Senior Bowl Preview: All eyes on the quarterbacks as Redskins must consider options

MOBILE — Kirk Cousins remains the best option to be the Redskins quarterback of the future, but that future isn't very secure. For the past two seasons, Washington has been unable to get a long-term deal done with Cousins and optimism is low heading into the 2018 negotiating period. 

At this point, after consecutive franchise tags, it might be time for the Redskins to look at options beyond Cousins. Colt McCoy is under contract for 2018, and head coach Jay Gruden has repeatedly voiced confidence in the famed Texas product. 

Big picture, however, the Redskins need to find their QB for 2018, and beyond. Perhaps that will be Cousins, but it's time for serious due diligence. 

That means the Washington contingent heading to Mobile, Alabama, this week for the Senior Bowl needs to be watching the quarterbacks. And there's a lot to watch. 

Senior Bowl rosters are loaded with future NFL talent at all different positions. NBC Sports will have much more on that later in the week, but to kick things off, start with the passers. 

MORE: WHAT CAN THE REDSKINS LEARN FROM THE EAGLES?

  • 1) Baker Mayfield - Nobody will have a brighter light on them in Mobile than Mayfield. The 2017 Heisman Trophy winner made big splashes on the field for Oklahoma, posting video game numbers. He threw for more than 4,600 yards in 14 games to go with 43 touchdowns against only six interceptions. He completed a crazy 70 percent of his throws, which is very high for a college passer. There was some off-field immaturity, and a February 2017 arrest, but those issues aren't expected to cause him to slide in the draft. A number of draft experts predict Washington drafting Mayfield with the 13th overall pick, but there will be plenty of teams ahead of the Redskins that need a passer. Mobile will give the Redskins brass a chance to meet and learn who Mayfield is off the field, and that will be vitally important, along with figuring out if there are reasons to be concerned about his height on the pro football level.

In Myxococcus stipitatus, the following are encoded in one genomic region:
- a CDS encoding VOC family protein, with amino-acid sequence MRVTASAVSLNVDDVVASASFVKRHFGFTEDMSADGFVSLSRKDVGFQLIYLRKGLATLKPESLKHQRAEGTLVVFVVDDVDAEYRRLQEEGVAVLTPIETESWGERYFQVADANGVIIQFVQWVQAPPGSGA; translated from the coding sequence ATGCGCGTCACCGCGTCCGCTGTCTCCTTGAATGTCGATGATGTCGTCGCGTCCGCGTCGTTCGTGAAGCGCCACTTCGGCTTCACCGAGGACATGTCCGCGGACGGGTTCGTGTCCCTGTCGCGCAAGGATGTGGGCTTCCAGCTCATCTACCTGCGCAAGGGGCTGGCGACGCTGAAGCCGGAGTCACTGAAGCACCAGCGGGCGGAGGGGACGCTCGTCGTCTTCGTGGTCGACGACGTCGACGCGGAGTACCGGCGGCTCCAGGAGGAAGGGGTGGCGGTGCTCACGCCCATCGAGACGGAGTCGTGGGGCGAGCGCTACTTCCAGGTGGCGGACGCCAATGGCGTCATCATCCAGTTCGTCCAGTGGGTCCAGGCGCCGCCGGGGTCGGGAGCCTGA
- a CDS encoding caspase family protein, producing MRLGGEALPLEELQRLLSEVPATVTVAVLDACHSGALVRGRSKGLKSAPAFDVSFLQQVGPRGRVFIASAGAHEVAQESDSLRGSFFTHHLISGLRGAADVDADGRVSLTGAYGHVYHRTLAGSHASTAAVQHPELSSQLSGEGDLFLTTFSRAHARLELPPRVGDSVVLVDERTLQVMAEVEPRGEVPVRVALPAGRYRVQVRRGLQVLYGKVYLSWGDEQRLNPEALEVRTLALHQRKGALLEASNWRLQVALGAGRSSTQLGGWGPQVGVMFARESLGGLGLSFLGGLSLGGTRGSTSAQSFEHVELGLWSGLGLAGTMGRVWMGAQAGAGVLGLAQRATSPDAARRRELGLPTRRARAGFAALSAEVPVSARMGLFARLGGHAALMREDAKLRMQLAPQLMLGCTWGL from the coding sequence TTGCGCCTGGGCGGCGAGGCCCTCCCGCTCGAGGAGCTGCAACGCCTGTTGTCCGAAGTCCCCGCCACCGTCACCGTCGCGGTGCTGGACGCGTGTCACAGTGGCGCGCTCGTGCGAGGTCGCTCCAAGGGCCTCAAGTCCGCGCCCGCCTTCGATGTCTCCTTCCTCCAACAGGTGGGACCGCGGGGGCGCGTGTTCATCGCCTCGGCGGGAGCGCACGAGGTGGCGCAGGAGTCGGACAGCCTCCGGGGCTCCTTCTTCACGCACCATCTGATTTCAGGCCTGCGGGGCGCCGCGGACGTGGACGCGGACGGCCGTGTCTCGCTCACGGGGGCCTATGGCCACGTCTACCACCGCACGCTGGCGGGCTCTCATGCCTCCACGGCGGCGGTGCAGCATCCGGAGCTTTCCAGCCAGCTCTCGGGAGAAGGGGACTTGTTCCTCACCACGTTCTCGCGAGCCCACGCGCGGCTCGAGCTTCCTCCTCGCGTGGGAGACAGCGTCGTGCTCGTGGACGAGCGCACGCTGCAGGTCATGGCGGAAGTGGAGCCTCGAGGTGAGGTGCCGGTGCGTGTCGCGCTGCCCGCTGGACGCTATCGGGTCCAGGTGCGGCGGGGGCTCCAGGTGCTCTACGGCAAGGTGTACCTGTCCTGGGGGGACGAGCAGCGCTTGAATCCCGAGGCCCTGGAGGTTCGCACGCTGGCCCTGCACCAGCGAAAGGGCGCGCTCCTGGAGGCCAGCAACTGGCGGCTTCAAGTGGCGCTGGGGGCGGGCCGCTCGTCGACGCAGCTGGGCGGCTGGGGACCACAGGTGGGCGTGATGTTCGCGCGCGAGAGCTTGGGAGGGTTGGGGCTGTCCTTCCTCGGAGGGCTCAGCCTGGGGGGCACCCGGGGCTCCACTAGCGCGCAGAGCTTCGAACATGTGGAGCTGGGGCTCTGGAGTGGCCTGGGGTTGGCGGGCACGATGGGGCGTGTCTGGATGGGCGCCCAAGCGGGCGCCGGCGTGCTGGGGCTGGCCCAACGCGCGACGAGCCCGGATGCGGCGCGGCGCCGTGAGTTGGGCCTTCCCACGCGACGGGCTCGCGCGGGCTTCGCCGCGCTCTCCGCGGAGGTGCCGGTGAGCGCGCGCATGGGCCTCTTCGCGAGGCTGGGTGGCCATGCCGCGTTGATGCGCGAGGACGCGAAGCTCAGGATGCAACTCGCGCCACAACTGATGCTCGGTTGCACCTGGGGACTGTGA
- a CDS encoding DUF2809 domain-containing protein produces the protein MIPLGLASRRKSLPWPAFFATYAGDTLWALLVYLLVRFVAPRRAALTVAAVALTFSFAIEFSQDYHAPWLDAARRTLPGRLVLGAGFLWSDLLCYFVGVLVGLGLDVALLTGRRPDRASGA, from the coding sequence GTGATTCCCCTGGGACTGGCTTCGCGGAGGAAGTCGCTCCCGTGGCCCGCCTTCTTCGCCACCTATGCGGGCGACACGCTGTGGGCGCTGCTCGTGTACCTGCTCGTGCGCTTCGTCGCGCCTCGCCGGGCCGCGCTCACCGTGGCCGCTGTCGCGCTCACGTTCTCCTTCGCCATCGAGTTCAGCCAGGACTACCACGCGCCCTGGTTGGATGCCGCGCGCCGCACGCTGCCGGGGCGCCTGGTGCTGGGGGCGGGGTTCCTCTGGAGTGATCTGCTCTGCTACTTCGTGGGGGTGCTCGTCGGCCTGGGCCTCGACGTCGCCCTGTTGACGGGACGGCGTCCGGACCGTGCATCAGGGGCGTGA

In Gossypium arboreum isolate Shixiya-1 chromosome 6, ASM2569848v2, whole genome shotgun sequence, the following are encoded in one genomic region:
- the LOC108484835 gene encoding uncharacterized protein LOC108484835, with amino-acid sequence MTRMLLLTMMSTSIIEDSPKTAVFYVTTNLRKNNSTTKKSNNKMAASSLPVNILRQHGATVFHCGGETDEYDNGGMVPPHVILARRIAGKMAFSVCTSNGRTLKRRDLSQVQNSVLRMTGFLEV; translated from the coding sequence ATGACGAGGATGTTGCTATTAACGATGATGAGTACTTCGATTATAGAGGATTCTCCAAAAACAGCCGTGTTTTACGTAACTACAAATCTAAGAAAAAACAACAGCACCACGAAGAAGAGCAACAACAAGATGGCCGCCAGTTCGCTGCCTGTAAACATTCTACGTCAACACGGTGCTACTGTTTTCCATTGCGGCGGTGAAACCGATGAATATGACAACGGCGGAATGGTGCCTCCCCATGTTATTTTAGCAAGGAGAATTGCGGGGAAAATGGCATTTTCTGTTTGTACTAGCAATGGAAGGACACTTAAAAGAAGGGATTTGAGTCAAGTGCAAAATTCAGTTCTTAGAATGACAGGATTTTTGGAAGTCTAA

• 2)  Josh Allen - Big arm and traditional pocket passer, Allen will ace the eyeball test from talent evaluators. His 2017 numbers from Wyoming will not, however, and he will need a strong showing at pre-draft workouts. Mel Kiper suggested Allen could go as high as No. 1 overall, and at 6-foot-5, 230 lbs., there is clearly not a lack of physical talent. In his last two seasons at Wyoming, Allen threw for more than 5,000 yards along with 44 TDs against 21 INTs. Don't try too hard to compare Mayfield and Allen's stats, as comparing the talent and situations at Oklahoma and Wyoming are wildy different. Many NFL scouts love Allen, but some worry about his accuracy. In college, he completed just 56 percent of his passes. He may be a boom or bust type pick, but after the success of Carson Wentz coming out of North Dakota State, teams will be more willing to roll the dice on the Wyoming Cowboy in Allen.